To apply for apply for a part 107 remote pilot certificate with an sUAS rating, you must satisfy the following eligibility requirements:
- Pass the initial aeronautical airman knowledge exam at an FAA-approved testing center.
- Be in a physical and mental condition that would not interfere with the safe operation of sUAS (although the FAA does not require students to provide a medical certificate or pass a physical exam).
- Be able to read, write and understand the English language (although the FAA may make exceptions for medical reasons).
- Pass a background check by the Transportation Security Administration (TSA). The TSA background check is performed automatically with your application.
- Be at least 14 years of age to take the exam.
- Be at least 16 years of age to receive your remote pilot certificate.
Be careful on ow the FAA word questions, as they will often test your reading comprehension.
Small Unmanned Aircraft Systems
Includes unmanned aircraft, small unmanned aircraft, sUAS, UAS, UA
Applies to the operation of certain civil small unmanned aircraft within the National Aeronautical System (NAS), a civil small unmanned aircraft must meet the following criteria:
- Weigh less than 55 pounds including everything that is onboard or otherwise attached to the aircraft.
- Are operated without the possibility of direct human intervention from within or on the aircraft.
- Must register your sUAS with the FAA if sUAS weights between .55 lbs and 55 lbs. (not 55 lbs or less but less than 55 lbs.).
- Must be at least 13 years of age to register a sUAS. If the owner is less than 13, then the sUAS must be registered by a person who is at least 13 years of age.
Part 107 does not apply to: amateur rockets, moored balloons or unmanned free balloons, kites, public aircraft operations, operations conducted outside the United States, or air carrier operations. In accordance with Part 101 Subpart E of Model Aircraft rules, part 107 also does not apply to model aircraft flown strictly for hobby or recreational use.
Additional FAA Part 107 Requirements
Before operation, you must label your drone to identify that it is registered with the FAA, and this applies to both hobbyist and commercial unmanned drone operators. The number must be legible and durable, and the number must also be visible and accessible without the use of tools. There are dozens of companies online that offer a variety of printed stickers for a small fee, that can include your FAA registration number and contact information. Your drone/sUAS aircraft can be registered at https://faadronezone.faa.gov
Foreign Aircraft Registration
If your sUAS is registered in a foreign country or, if sUAS your is owned, controlled, or operated by someone who is not a U.S. citizen, the remote pilot must obtain a Foreign Aircraft Permit before conducting any operations.
Recertification Requirements/Change of Address
- Remote Pilots must renew their part 107 certification every 24 months by taking a recurrent exam, which is now offered online for free. Visit https://faa.psiexams.com/faa/login for more information.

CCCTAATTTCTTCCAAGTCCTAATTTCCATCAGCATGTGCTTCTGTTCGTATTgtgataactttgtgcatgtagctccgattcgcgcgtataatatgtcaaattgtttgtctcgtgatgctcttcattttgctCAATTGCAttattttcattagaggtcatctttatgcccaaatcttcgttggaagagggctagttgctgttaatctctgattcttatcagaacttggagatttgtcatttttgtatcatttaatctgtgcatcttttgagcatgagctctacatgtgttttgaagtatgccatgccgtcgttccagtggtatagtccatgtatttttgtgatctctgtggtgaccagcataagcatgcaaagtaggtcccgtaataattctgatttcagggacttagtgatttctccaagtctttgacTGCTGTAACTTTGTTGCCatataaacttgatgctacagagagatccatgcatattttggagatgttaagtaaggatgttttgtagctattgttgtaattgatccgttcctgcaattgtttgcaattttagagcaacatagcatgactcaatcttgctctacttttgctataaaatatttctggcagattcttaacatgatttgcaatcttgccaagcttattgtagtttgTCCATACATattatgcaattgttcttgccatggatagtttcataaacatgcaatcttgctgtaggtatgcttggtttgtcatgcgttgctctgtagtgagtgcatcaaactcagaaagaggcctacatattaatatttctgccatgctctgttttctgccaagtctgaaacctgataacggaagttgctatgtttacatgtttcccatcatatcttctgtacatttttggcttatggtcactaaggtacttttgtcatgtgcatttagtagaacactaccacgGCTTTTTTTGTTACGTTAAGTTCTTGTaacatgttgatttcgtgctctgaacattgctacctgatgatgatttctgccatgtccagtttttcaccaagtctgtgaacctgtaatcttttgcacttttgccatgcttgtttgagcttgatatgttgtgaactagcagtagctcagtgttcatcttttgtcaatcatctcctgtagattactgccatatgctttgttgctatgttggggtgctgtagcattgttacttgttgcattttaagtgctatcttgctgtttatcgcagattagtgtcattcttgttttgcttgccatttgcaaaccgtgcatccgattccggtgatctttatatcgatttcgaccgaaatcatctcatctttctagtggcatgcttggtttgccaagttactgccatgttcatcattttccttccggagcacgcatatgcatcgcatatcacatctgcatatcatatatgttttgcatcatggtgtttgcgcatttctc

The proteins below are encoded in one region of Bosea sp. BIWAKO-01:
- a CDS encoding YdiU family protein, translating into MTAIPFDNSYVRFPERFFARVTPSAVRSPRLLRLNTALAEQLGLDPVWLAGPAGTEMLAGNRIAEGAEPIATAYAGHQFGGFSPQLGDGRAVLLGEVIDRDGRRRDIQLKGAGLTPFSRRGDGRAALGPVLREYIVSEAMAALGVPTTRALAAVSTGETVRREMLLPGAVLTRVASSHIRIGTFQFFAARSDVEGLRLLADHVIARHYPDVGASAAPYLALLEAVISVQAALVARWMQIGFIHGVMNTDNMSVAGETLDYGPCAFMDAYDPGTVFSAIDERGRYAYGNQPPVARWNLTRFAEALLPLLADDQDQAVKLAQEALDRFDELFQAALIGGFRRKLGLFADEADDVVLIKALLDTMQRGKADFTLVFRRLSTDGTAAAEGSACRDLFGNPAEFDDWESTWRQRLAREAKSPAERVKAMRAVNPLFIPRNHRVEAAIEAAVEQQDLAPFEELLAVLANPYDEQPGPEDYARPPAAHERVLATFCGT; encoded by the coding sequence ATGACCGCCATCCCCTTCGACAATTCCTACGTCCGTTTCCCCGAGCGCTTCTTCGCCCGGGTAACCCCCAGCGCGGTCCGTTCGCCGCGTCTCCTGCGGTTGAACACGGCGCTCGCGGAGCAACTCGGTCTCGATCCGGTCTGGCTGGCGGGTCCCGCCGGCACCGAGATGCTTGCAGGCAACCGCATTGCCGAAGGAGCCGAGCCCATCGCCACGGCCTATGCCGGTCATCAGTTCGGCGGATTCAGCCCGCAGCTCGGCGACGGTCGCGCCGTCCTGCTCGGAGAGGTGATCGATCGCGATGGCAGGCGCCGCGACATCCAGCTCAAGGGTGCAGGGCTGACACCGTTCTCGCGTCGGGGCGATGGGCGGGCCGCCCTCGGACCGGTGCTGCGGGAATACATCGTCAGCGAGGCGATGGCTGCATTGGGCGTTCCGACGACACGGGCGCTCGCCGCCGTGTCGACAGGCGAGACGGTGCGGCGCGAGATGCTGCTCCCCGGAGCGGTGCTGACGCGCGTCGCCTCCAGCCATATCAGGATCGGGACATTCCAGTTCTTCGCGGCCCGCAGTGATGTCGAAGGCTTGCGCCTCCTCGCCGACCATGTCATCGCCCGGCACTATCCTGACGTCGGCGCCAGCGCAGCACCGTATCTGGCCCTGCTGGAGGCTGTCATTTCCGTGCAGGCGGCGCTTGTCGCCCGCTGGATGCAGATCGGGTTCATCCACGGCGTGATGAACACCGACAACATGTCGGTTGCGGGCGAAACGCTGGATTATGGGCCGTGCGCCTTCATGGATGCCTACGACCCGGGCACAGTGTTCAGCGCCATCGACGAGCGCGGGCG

- Remote pilots must also notify the FAA of an address changes within 30 days. A remote pilot may not operate their sUAS commercially for hire until FAA receives the change of address notification.
- Change of address may be filed online at: https://amsrvs.registry.faa.gov/amsrvs/Logon.asp
Conditions for Safe Operation
An FAA airworthiness certification for your sUAS is not required before operation. However, the remote pilot must maintain and inspect the sUAS prior to each flight to ensure that it is in a condition for safe operation. The FAA typically requires that owners follow their manufacture’s guidelines as to what is safe and unsafe however, many drone manufacturers do not provide a maintenance procedure or checklist. When no guidelines for maintenance is provided, the FAA suggests you keep a journal of maintenance and repairs. A flight log is highly recommended.
The remote pilot in command is required to report accidents to the FAA within 10 days following serious accident to a person or damage to property in excess of $500, excluding your sUAS. FAA defines serious injury to a person such as loss of consciousness, broken bone, or skin laceration that requires sutures. Physical damage must be reported if the cost to replace or repair is more than $500, not including costs of repairs to sUAS. That is, if an $800 awning is damaged from your crashing sUAS, but it will only cost $400 to repair the awning, then the accident does not have to be reported to the FAA.
Remote Pilot in Command Requirements
An sUAS operation may involve one individual or a team of crewmembers which can consist of the remote pilot, a different person who is manipulating the remote controls, and a visual observer (VO).
- Remote Pilot in Command: A person who holds a current remote pilot certificate with an sUAS rating and has the final authority and responsibility for the operation and safety of the sUAS.
- Person Manipulating the Controls: A person controlling the sUAS under direct supervision of the Remote PIC.
- Visual Observer (VO): A person acting as a flight crewmember to help see and avoid air traffic or other objects in the sky, overhead, or on the ground.
Remote Pilot in Command
The remote pilot in command must be designated before each flight, but that can change during the flight provided the remote pilot can ensure the operation poses no undue hazard to people, aircraft, or property. In the event of loss of control of the aircraft for any reason, the remote pilot in command must comply with all applicable regulations of part 107.